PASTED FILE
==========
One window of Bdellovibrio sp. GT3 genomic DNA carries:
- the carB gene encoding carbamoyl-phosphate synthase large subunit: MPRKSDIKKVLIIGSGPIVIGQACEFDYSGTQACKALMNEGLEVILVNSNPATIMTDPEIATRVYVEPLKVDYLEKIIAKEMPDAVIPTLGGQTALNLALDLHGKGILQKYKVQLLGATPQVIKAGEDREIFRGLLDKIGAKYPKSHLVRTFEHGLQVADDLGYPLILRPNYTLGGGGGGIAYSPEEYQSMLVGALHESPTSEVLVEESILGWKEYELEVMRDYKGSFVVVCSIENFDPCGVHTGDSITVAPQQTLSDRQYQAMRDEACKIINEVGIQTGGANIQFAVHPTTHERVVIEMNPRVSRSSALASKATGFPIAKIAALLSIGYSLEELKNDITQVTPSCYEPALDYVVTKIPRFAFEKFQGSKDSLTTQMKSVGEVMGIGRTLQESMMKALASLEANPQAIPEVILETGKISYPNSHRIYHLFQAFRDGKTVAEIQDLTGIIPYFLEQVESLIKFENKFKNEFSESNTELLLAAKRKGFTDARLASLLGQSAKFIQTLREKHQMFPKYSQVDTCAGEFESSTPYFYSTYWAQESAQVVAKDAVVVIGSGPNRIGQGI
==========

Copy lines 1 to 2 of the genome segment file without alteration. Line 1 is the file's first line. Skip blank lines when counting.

One window of Bdellovibrio sp. GT3 genomic DNA carries:
- the carB gene encoding carbamoyl-phosphate synthase large subunit: MPRKSDIKKVLIIGSGPIVIGQACEFDYSGTQACKALMNEGLEVILVNSNPATIMTDPEIATRVYVEPLKVDYLEKIIAKEMPDAVIPTLGGQTALNLALDLHGKGILQKYKVQLLGATPQVIKAGEDREIFRGLLDKIGAKYPKSHLVRTFEHGLQVADDLGYPLILRPNYTLGGGGGGIAYSPEEYQSMLVGALHESPTSEVLVEESILGWKEYELEVMRDYKGSFVVVCSIENFDPCGVHTGDSITVAPQQTLSDRQYQAMRDEACKIINEVGIQTGGANIQFAVHPTTHERVVIEMNPRVSRSSALASKATGFPIAKIAALLSIGYSLEELKNDITQVTPSCYEPALDYVVTKIPRFAFEKFQGSKDSLTTQMKSVGEVMGIGRTLQESMMKALASLEANPQAIPEVILETGKISYPNSHRIYHLFQAFRDGKTVAEIQDLTGIIPYFLEQVESLIKFENKFKNEFSESNTELLLAAKRKGFTDARLASLLGQSAKFIQTLREKHQMFPKYSQVDTCAGEFESSTPYFYSTYWAQESAQVVAKDAVVVIGSGPNRIGQGI